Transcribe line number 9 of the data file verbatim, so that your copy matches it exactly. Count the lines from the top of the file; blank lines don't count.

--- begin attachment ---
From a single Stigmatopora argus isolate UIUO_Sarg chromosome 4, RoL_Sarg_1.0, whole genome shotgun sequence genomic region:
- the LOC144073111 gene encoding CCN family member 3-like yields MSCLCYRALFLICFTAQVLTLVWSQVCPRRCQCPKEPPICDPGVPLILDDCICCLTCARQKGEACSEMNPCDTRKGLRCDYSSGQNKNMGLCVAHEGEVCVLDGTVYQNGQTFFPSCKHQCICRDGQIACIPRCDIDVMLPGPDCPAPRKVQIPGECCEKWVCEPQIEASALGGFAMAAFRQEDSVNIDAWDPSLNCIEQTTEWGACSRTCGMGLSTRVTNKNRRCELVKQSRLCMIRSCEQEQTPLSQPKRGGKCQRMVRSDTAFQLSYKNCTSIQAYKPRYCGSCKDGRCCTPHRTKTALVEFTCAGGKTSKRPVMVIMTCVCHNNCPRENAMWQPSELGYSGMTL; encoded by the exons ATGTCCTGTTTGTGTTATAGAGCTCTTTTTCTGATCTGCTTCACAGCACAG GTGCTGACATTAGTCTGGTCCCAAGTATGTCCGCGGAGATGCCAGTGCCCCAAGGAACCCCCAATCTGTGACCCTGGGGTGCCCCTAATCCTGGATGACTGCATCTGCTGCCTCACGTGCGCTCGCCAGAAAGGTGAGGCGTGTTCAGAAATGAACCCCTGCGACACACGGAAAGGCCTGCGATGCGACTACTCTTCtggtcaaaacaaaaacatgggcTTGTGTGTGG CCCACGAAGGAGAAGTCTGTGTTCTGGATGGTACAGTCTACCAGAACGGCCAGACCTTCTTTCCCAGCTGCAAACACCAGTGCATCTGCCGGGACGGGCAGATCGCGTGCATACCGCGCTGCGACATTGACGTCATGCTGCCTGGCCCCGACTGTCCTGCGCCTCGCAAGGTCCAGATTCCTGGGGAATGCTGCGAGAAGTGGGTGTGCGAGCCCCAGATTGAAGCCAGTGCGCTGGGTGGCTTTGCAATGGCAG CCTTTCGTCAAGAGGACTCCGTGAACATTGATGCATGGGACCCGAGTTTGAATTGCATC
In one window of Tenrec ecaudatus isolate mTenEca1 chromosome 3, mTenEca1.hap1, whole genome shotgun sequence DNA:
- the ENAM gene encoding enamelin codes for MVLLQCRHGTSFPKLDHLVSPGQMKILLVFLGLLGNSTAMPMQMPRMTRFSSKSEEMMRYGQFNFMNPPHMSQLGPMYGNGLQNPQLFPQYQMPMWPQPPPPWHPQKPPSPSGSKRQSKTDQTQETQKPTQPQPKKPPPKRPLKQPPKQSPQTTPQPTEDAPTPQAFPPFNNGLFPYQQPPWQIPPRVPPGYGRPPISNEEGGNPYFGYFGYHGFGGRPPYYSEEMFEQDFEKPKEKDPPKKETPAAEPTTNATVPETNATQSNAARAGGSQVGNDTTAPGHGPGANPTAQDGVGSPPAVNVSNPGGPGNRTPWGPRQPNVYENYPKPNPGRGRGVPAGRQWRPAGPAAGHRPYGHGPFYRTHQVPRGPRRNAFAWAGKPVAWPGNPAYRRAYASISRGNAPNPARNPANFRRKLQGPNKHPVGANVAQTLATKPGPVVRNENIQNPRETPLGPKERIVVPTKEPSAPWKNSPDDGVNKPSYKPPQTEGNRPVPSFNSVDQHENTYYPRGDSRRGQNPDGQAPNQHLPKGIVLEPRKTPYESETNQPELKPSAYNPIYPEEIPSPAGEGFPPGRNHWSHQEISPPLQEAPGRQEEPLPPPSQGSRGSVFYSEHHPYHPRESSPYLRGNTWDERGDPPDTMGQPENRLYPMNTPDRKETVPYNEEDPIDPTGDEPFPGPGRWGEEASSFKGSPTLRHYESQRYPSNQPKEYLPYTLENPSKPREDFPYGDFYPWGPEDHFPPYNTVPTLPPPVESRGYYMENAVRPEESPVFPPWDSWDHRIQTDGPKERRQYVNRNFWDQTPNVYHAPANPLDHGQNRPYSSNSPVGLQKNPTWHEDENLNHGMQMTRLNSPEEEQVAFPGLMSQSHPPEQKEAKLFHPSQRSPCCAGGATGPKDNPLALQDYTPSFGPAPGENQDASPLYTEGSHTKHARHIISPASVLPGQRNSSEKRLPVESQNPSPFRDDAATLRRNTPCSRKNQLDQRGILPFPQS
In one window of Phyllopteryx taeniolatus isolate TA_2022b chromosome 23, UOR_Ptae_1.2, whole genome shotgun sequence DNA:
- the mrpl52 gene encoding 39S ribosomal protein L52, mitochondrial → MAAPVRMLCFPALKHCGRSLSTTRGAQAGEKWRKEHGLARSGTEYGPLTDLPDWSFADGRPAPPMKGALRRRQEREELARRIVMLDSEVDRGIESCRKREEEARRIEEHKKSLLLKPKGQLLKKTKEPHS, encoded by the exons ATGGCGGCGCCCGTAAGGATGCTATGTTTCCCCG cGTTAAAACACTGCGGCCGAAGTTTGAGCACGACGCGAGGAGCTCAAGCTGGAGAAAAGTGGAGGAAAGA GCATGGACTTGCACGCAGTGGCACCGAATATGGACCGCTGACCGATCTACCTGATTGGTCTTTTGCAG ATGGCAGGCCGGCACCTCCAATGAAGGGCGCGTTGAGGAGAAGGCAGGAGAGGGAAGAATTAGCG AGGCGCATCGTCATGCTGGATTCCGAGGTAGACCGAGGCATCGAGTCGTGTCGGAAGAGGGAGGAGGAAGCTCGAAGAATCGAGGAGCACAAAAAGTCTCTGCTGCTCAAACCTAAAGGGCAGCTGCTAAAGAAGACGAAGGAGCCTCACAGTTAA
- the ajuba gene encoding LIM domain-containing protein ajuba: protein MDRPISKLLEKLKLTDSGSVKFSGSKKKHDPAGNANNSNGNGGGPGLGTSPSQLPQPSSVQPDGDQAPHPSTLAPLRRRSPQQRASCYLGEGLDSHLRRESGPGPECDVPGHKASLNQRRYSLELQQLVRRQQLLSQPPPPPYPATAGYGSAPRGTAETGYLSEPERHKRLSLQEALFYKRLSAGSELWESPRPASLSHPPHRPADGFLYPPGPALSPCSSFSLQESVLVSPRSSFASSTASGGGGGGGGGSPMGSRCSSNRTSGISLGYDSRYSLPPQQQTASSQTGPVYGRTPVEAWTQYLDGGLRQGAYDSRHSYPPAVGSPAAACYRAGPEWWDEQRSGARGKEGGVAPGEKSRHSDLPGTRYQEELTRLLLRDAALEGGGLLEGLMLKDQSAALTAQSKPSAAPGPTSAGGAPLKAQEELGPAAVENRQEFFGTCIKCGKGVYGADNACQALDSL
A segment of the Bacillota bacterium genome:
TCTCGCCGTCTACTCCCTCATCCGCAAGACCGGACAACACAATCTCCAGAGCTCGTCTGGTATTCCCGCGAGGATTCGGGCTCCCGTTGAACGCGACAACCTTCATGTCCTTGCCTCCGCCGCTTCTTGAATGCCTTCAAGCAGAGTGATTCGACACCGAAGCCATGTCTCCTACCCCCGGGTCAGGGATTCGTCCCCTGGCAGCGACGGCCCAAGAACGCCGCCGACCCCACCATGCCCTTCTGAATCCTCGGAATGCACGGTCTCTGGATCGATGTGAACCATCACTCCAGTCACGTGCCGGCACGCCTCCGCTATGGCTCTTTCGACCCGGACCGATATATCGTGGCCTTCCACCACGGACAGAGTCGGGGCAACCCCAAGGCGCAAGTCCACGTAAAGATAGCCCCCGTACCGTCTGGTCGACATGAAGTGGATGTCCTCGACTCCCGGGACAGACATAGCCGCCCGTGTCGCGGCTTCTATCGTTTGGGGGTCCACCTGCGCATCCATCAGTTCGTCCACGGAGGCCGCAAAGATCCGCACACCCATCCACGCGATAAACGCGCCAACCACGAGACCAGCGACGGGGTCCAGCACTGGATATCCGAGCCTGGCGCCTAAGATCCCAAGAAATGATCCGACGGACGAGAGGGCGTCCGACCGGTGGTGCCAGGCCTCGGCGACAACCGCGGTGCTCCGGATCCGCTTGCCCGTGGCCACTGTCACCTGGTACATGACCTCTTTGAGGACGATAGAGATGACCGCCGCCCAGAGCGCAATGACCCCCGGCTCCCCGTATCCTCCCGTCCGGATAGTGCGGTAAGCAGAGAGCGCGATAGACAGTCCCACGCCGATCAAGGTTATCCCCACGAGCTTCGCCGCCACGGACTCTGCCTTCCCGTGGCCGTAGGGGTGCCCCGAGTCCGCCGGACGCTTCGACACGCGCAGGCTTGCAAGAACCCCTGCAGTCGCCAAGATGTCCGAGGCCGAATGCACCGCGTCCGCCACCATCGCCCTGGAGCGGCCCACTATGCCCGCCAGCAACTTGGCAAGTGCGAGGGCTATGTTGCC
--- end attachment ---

TCTCGCCGTCTACTCCCTCATCCGCAAGACCGGACAACACAATCTCCAGAGCTCGTCTGGTATTCCCGCGAGGATTCGGGCTCCCGTTGAACGCGACAACCTTCATGTCCTTGCCTCCGCCGCTTCTTGAATGCCTTCAAGCAGAGTGATTCGACACCGAAGCCATGTCTCCTACCCCCGGGTCAGGGATTCGTCCCCTGGCAGCGACGGCCCAAGAACGCCGCCGACCCCACCATGCCCTTCTGAATCCTCGGAATGCACGGTCTCTGGATCGATGTGAACCATCACTCCAGTCACGTGCCGGCACGCCTCCGCTATGGCTCTTTCGACCCGGACCGATATATCGTGGCCTTCCACCACGGACAGAGTCGGGGCAACCCCAAGGCGCAAGTCCACGTAAAGATAGCCCCCGTACCGTCTGGTCGACATGAAGTGGATGTCCTCGACTCCCGGGACAGACATAGCCGCCCGTGTCGCGGCTTCTATCGTTTGGGGGTCCACCTGCGCATCCATCAGTTCGTCCACGGAGGCCGCAAAGATCCGCACACCCATCCACGCGATAAACGCGCCAACCACGAGACCAGCGACGGGGTCCAGCACTGGATATCCGAGCCTGGCGCCTAAGATCCCAAGAAATGATCCGACGGACGAGAGGGCGTCCGACCGGTGGTGCCAGGCCTCGGCGACAACCGCGGTGCTCCGGATCCGCTTGCCCGTGGCCACTGTCACCTGGTACATGACCTCTTTGAGGACGATAGAGATGACCGCCGCCCAGAGCGCAATGACCCCCGGCTCCCCGTATCCTCCCGTCCGGATAGTGCGGTAAGCAGAGAGCGCGATAGACAGTCCCACGCCGATCAAGGTTATCCCCACGAGCTTCGCCGCCACGGACTCTGCCTTCCCGTGGCCGTAGGGGTGCCCCGAGTCCGCCGGACGCTTCGACACGCGCAGGCTTGCAAGAACCCCTGCAGTCGCCAAGATGTCCGAGGCCGAATGCACCGCGTCCGCCACCATCGCCCTGGAGCGGCCCACTATGCCCGCCAGCAACTTGGCAAGTGCGAGGGCTATGTTGCC